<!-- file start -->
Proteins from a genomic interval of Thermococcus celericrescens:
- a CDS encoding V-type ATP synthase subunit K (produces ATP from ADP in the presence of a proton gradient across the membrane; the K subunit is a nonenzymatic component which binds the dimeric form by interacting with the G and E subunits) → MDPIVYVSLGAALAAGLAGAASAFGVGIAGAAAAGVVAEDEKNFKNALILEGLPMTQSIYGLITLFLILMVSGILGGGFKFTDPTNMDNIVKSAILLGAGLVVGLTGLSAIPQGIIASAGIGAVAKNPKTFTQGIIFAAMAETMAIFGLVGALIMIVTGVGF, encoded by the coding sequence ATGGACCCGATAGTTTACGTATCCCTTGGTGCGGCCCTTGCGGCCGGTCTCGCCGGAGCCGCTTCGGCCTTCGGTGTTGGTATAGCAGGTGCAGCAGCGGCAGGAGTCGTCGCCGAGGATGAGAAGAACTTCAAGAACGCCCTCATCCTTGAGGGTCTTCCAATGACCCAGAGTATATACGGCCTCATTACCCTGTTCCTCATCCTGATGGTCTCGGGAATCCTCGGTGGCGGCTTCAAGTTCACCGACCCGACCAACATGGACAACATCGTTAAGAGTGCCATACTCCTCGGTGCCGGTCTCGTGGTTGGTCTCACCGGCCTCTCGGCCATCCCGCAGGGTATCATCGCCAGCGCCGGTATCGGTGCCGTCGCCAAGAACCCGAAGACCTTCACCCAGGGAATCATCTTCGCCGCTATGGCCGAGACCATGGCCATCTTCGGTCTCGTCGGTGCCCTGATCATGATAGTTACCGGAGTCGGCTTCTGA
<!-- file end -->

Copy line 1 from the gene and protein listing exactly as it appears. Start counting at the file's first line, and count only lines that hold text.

Proteins from a genomic interval of Thermococcus celericrescens: